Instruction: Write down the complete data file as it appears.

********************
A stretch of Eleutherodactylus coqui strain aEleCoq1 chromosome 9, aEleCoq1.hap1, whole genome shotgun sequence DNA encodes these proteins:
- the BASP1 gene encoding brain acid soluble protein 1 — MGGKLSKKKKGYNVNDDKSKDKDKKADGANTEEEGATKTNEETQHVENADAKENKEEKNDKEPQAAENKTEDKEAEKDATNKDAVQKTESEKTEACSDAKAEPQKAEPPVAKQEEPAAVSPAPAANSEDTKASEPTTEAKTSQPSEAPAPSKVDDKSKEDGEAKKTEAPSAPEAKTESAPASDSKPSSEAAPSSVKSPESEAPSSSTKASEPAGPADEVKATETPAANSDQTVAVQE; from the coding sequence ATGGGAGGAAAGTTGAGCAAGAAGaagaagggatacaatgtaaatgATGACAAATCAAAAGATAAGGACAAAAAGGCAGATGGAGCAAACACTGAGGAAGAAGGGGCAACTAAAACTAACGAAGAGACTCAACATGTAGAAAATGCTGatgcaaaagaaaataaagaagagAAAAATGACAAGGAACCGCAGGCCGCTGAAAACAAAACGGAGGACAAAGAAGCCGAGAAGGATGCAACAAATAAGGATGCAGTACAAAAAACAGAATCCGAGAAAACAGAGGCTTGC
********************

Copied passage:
A stretch of Eleutherodactylus coqui strain aEleCoq1 chromosome 9, aEleCoq1.hap1, whole genome shotgun sequence DNA encodes these proteins:
- the BASP1 gene encoding brain acid soluble protein 1 — MGGKLSKKKKGYNVNDDKSKDKDKKADGANTEEEGATKTNEETQHVENADAKENKEEKNDKEPQAAENKTEDKEAEKDATNKDAVQKTESEKTEACSDAKAEPQKAEPPVAKQEEPAAVSPAPAANSEDTKASEPTTEAKTSQPSEAPAPSKVDDKSKEDGEAKKTEAPSAPEAKTESAPASDSKPSSEAAPSSVKSPESEAPSSSTKASEPAGPADEVKATETPAANSDQTVAVQE; from the coding sequence ATGGGAGGAAAGTTGAGCAAGAAGaagaagggatacaatgtaaatgATGACAAATCAAAAGATAAGGACAAAAAGGCAGATGGAGCAAACACTGAGGAAGAAGGGGCAACTAAAACTAACGAAGAGACTCAACATGTAGAAAATGCTGatgcaaaagaaaataaagaagagAAAAATGACAAGGAACCGCAGGCCGCTGAAAACAAAACGGAGGACAAAGAAGCCGAGAAGGATGCAACAAATAAGGATGCAGTACAAAAAACAGAATCCGAGAAAACAGAGGCTTGC